Focused across sectors such as steel, aluminium and concrete, these technologies include hydrogen direct reduction, carbon capture use and storage, and electrolysis-based production processes.

Steel purchasers, in particular, have set a target that at least 10% of their annual steel procurement volumes by 2030 meet or exceed the First Movers Coalition definition for near-zero emissions.

Through the Net Zero strategy the UK has pledged to bring down the costs of these technologies through investing billions of pounds of investment.

Industry response to COP26

In conjunction with COP26, the CLC released the names of five new ‘carbon champions’ that have been chosen to lead the UK construction industry to a goal of net zero. The CO2nstructZero programme was released earlier this year to unify UK construction efforts to cut carbon.

The CLC’s new ‘Business Champions’ are:

  • Accelar
  • FES Support Services
  • J Murphy & Sons
  • John Sisk & Son
  • Reds 10

These new additions mean that there are now over 50 companies that are committed to helping the sector drive towards the zero-carbon goal by 2030.

‘Prioritising locally sourced materials’

Phil Cox, director of Modern Masonry, said: “If the industry is to have any hope of getting housebuilding back on track, it needs to prioritise locally sourced materials.

“Along with helping address both net zero and the materials shortage, a domestic approach supports a more reliable supply chain and removes ocean freight costs associated with imported options, such as structural timber or steel.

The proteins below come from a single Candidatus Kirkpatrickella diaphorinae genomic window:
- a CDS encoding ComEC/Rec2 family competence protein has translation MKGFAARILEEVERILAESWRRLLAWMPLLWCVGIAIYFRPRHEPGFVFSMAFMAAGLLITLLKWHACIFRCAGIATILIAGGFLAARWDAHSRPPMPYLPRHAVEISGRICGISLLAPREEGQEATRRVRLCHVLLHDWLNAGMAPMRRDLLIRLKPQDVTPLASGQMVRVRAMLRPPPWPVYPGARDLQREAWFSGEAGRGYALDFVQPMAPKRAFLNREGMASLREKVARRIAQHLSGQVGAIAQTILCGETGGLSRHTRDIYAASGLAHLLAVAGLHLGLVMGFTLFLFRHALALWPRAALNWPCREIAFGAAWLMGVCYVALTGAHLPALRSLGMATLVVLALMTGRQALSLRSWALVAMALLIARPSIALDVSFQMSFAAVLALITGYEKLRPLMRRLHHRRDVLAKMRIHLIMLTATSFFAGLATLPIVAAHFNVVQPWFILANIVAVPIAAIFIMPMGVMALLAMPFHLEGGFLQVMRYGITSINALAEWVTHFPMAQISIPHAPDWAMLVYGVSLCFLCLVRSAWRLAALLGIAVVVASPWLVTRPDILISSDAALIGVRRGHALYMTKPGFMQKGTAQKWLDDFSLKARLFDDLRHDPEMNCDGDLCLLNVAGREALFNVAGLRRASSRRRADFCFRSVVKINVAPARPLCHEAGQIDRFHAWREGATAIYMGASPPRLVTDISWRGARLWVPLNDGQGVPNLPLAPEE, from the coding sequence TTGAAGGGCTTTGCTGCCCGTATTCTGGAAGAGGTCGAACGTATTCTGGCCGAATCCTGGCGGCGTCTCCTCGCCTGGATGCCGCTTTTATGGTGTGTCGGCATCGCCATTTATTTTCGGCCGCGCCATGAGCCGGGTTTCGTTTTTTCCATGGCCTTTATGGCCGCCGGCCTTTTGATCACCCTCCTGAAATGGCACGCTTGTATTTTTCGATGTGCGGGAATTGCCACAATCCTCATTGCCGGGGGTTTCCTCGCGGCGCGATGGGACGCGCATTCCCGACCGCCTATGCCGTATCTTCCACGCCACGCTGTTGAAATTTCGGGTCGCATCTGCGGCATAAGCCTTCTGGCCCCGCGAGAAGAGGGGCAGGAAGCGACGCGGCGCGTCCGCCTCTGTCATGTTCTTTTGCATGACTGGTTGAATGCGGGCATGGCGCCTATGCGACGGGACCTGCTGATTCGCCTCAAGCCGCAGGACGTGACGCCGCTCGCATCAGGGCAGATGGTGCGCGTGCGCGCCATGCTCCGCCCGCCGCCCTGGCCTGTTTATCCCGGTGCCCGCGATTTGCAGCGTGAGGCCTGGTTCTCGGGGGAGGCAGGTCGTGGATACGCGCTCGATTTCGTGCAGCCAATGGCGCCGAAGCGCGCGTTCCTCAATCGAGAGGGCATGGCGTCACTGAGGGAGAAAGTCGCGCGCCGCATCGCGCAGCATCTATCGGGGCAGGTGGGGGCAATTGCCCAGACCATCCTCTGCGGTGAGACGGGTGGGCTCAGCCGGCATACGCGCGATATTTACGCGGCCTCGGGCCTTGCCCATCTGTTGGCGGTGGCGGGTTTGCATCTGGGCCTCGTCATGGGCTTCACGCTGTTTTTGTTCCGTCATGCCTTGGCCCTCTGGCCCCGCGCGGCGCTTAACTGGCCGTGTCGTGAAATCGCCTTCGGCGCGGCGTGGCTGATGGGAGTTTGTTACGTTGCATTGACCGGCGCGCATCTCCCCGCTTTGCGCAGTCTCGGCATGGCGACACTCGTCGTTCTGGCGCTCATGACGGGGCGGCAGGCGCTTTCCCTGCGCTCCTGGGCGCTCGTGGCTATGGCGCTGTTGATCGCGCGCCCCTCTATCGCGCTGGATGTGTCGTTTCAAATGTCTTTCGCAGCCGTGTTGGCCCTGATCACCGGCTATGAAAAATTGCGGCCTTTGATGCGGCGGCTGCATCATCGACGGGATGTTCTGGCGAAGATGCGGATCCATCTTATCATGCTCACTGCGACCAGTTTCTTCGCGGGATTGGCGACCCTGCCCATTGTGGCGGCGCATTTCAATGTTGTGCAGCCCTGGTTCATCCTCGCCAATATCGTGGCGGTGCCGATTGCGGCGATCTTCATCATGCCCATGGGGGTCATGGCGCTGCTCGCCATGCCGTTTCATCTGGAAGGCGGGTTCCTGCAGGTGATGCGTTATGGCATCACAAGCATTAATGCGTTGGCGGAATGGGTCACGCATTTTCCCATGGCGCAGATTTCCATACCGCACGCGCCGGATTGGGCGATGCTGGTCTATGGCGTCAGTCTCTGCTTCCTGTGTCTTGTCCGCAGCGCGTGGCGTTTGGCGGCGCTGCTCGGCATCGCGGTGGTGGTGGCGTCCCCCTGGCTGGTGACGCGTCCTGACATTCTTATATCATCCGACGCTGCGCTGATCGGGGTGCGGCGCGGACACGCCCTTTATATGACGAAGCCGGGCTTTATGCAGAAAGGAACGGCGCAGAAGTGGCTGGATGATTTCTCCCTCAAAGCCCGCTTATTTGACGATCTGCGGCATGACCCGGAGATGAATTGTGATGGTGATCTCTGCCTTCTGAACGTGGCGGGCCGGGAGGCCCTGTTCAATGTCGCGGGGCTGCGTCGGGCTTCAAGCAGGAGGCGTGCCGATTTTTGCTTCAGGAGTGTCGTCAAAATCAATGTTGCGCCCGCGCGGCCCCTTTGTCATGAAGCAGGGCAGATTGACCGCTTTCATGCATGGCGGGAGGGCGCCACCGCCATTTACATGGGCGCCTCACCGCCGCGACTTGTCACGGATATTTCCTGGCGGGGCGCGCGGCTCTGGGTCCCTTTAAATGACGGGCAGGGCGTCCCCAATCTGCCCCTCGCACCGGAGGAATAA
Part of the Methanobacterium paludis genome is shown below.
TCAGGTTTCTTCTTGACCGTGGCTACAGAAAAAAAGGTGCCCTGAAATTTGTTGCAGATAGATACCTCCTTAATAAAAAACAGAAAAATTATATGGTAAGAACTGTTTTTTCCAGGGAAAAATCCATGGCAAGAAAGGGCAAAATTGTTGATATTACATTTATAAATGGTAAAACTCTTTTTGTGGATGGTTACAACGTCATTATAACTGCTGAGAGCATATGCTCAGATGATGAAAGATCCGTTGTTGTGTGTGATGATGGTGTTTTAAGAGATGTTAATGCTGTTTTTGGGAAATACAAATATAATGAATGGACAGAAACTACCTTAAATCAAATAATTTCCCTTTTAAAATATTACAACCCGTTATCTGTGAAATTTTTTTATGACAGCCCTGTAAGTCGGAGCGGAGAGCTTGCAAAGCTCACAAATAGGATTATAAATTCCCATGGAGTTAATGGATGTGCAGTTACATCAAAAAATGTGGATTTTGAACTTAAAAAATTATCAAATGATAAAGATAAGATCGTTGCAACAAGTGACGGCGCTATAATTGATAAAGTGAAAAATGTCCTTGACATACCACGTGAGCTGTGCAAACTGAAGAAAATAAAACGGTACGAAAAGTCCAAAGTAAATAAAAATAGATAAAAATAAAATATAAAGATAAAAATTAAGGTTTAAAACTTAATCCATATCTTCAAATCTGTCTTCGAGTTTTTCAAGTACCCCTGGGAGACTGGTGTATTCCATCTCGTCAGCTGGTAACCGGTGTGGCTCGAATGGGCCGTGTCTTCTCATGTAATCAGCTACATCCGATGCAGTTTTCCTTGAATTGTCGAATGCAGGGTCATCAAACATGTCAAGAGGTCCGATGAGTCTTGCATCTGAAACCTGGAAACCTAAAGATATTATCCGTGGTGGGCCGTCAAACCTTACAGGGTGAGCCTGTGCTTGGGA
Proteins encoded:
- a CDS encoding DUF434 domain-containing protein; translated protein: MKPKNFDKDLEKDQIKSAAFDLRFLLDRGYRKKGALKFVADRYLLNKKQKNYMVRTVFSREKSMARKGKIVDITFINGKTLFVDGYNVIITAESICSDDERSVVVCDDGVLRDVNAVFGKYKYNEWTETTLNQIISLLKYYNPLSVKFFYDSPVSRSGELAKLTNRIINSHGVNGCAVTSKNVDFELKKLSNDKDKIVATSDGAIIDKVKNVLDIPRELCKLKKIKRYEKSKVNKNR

“Take locally sourced, formed and cured blocks. It’s estimated any construction site is less than 40 miles away from a healthy supply of concrete blocks, meaning less transportation and a lower carbon footprint.

“We can talk about sustainability in a social context as well, supporting and strengthening communities. Using ‘homegrown’ materials supports UK jobs, often in remote areas, contributing to people’s livelihood and prosperity for years to come.”

‘Improving the sustainability of the built environment’

The UK Green Building Council (UKGBC) announced a new programme at COP26, focused on the progressive Scottish policy environment and industry sectors, which will respond to the needs of the Scottish Government’s targets for a net zero built environment by 2045.

Julie Hirigoyen, chief executive at UKGBC, commented: “UKGBC Scotland will translate our mission to radically improve the sustainability of the built environment to the specific political, market, socio-economic, and physical built assets in Scotland, and accelerate the transition to a net zero carbon built environment here.

“We are here to support and represent the progressive voices spanning the entire built environment value chain in Scotland.”

The network will include many built environment organisations and enable an accelerated transition to a more sustainable built environment by developing regionally-specific guidance, showcasing Scottish solutions, and stimulating Scottish innovation.